Love on the Other SideLove on the Other Side

Story & Art: Nagabe
Translation: Adrienne Beck
Adaptation: Ysabet MacFarlane
Lettering & Retouch: Lys Blakeslee
Cover Design: Nicky Lim
Publisher: Seven Seas Entertainment

Fans of the dark and beautiful illustrations of manga creator Nagabe (The Girl From the Other Side, The Wize Wize Beasts of the Wizarding Wizdoms) will be excited to get their hands on his newest English-language offering, Love on the Other Side. This anthology collects tales of interspecies love, where young humans find themselves attached to humanoid or otherwise anthropomorphised beasts.

This is hardly Nagabe’s first foray into odd pairings, having broached a human-bear romance in Wize Wize Beasts. Much like that story, he treats these love connections with gentleness and respect, and the animals’ ability to consent helps the reader feel comfortable with the liaisons. Of course, many of the humans involved are not necessarily able to do the same. Perhaps it makes sense that the humans depicted are mostly children or teenagers, since falling in love with animals seems very childlike in its whimsy. And indeed, not all of the relationships are explicitly romantic love, leaving interpretation up to the reader.

Love on the Other Side

The one story that, while sweet in its way, stands out as inappropriate is “The Wolf-Man and the Girl-Wolf.” In it, Joschka, an adult humanoid wolf, is raising Gauna, a little girl with ink-black skin who was raised by wolves in the wild. Joschka, forever feeling different compared to his human family and peers because of his wolfishness, is determined to train Gauna to be a proper young woman, but she is slow to learn. As the years pass, however, she acquires language and propriety, and Joschka, now old, asks her to marry him. She responds by saying that such human conventions seem silly, for they have always been mates. From a wolf standpoint, this makes a certain amount of sense; from a human one, this is clearly grooming. And after all, Joschka insists that they are both human.

Love on the Other Side

In “Emergency Rations & Bountiful Feasts,” there is another instance of a power imbalance when a humanoid bird of prey captures a young girl he dubs “Rations.” He convinces himself that he is fattening up the child in order to eventually eat her, giving her toys and clothes to placate her. When he sees that Rations trusts him completely, he decides against devouring her right away, reminding himself that she is emergency rations, not a feast. This is a very “Beauty and the Beast” type tale, where the young girl’s innocent affection disarms the monster who would entrap and prey on her.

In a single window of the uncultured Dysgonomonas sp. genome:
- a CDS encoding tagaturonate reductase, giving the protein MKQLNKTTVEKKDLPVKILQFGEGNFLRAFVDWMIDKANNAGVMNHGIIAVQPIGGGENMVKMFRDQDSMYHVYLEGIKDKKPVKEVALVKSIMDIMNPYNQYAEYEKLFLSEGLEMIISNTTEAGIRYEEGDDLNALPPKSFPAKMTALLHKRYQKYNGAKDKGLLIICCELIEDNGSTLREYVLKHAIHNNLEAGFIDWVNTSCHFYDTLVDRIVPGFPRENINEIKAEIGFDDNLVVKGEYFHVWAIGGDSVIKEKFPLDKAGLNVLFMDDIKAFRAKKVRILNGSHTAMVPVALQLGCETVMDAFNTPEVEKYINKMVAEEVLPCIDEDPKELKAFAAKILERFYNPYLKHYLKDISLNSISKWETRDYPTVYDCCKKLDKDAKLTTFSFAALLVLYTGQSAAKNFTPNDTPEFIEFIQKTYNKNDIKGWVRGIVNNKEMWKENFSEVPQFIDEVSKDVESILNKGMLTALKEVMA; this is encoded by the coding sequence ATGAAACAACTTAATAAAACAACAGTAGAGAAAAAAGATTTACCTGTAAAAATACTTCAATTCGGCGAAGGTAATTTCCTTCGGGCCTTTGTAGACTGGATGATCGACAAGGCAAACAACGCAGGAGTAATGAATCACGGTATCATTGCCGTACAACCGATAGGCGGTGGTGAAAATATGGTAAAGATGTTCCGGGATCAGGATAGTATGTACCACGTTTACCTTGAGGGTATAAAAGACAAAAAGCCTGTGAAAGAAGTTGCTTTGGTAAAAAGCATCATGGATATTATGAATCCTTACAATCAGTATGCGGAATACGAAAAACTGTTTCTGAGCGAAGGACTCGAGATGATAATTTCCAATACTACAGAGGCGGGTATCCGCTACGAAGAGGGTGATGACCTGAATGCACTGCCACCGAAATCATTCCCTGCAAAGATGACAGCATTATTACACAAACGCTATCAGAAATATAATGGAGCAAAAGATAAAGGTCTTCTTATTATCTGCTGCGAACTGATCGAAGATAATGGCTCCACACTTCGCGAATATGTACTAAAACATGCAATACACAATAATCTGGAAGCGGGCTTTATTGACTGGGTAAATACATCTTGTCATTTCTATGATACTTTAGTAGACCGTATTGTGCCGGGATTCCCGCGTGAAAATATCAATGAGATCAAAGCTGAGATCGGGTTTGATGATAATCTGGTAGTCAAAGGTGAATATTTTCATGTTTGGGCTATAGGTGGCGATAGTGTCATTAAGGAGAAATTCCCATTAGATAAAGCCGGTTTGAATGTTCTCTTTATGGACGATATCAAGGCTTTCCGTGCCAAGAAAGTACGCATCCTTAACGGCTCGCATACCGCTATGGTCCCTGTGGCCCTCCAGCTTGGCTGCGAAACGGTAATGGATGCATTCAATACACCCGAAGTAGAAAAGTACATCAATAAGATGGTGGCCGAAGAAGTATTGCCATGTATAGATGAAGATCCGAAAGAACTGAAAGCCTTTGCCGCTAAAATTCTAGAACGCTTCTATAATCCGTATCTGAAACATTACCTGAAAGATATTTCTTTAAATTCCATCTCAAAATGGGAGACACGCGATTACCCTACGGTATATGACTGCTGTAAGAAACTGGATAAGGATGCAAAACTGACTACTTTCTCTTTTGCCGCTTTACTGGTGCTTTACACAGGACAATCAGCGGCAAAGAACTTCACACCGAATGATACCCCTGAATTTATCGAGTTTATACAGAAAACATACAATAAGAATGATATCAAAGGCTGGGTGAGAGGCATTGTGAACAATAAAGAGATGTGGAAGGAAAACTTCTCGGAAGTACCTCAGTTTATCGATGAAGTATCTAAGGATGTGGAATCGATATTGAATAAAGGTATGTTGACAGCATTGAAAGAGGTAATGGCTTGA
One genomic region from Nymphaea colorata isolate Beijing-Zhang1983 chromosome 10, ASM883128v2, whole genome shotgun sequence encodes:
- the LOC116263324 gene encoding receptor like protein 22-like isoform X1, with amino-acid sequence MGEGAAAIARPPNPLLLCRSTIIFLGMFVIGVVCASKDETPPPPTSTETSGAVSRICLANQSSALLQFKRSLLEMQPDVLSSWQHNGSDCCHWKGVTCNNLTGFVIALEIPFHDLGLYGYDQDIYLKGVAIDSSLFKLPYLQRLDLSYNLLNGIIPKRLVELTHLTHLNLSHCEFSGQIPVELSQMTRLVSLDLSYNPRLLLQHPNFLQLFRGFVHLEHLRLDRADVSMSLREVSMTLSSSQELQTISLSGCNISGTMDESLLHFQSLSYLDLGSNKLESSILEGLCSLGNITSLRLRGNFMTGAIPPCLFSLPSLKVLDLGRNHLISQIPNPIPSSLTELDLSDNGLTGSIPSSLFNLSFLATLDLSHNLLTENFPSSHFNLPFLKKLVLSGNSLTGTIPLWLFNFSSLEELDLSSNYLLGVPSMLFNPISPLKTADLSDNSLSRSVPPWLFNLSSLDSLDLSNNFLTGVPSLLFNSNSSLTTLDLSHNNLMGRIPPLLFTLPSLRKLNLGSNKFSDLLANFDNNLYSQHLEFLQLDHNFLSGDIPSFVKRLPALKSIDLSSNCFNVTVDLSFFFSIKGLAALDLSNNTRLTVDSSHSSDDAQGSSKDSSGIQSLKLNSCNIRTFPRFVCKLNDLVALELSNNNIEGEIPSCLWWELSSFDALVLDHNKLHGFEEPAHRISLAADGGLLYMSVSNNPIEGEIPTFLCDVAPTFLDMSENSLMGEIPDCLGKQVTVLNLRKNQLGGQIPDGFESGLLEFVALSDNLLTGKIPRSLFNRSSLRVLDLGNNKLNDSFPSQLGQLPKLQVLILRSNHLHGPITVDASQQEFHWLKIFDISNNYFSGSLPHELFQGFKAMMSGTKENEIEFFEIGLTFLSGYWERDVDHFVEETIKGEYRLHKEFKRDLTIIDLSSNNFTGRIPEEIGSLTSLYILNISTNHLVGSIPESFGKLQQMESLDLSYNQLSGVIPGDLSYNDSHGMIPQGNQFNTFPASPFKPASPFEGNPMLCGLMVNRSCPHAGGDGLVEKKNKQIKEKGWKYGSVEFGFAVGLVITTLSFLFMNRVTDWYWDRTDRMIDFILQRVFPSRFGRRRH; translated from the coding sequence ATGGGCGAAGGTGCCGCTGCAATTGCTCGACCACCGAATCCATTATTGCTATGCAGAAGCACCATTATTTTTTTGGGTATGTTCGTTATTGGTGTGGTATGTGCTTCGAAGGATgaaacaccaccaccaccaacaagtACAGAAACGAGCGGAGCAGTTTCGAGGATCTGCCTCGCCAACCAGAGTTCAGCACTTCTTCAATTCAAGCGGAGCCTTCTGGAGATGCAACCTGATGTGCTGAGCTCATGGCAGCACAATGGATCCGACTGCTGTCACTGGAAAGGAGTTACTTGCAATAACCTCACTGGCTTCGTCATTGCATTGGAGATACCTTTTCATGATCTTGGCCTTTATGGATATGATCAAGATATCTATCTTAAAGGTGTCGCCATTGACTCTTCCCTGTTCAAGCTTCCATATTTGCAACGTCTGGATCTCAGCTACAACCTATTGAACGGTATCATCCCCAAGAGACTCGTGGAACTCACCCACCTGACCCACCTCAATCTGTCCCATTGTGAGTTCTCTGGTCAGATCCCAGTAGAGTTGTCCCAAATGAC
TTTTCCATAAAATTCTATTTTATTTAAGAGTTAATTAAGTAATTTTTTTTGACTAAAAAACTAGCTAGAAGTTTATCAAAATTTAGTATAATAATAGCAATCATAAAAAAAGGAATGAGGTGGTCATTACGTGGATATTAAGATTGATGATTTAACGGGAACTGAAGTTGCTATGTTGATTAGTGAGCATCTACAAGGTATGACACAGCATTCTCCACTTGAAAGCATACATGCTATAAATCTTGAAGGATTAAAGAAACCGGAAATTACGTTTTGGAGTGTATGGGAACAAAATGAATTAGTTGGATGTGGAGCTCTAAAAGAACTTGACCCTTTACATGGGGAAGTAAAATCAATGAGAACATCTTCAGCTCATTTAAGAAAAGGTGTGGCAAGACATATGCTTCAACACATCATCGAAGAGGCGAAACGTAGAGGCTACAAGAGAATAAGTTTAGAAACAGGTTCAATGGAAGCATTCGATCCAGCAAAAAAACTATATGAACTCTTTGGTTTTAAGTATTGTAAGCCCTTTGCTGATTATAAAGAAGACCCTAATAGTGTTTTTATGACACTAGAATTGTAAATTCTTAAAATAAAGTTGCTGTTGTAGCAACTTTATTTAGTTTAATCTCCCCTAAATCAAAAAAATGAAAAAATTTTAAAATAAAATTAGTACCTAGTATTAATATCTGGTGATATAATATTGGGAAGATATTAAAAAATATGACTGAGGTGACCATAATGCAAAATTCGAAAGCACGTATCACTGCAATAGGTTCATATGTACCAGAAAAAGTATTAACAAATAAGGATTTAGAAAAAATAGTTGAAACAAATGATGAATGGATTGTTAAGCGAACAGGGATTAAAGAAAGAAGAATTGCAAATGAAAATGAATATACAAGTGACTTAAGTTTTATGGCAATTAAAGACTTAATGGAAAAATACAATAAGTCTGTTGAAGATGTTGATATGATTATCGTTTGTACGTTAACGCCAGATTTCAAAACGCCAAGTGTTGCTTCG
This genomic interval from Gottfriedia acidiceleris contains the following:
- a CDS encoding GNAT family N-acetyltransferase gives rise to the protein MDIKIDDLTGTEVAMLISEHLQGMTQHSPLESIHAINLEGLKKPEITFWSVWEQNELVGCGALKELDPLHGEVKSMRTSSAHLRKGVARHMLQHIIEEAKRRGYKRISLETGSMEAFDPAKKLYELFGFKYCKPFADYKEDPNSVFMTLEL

Love on the Other Side

These mildly unsettling tales should not prevent Nagabe’s fans from reading the collection, however. The entire collection is firmly rooted in fantasy, filling the role of fairy tales that balance warning with magic. The sweetest tales involve monsters. In “Midnight Waltz,” Gora the (frankly adorable) vampire believes himself to be human, and this belief is bolstered by a horde of faithful animal subjects and his human dancing partner, Corey. And in “Those Without Eyes,” a blind girl thinks she is trapped by a man-eating monster, only to discover that the monster is trying to protect her — and all humans — from something much worse.

Nagabe’s artwork is as spectacular as ever, his skill at rendering lifelike animals impressive. He so clearly has an intricate, wondrous world living in his mind that he allows to come forth on the page to the delight of readers. This is not the strongest of Nagabe’s works, but even if chaste human-animal romances aren’t your preference, this manga is worth reading just to take in his expertise with line and shade, to get lost in his Grimm-esque creation.

Love on the Other Side is available now through Seven Seas Entertainment, who also currently publishes Nagabe’s other English-translated works. Hopefully, they will continue to bring his beautiful pen and ink fantasies to English-reading audiences going forward.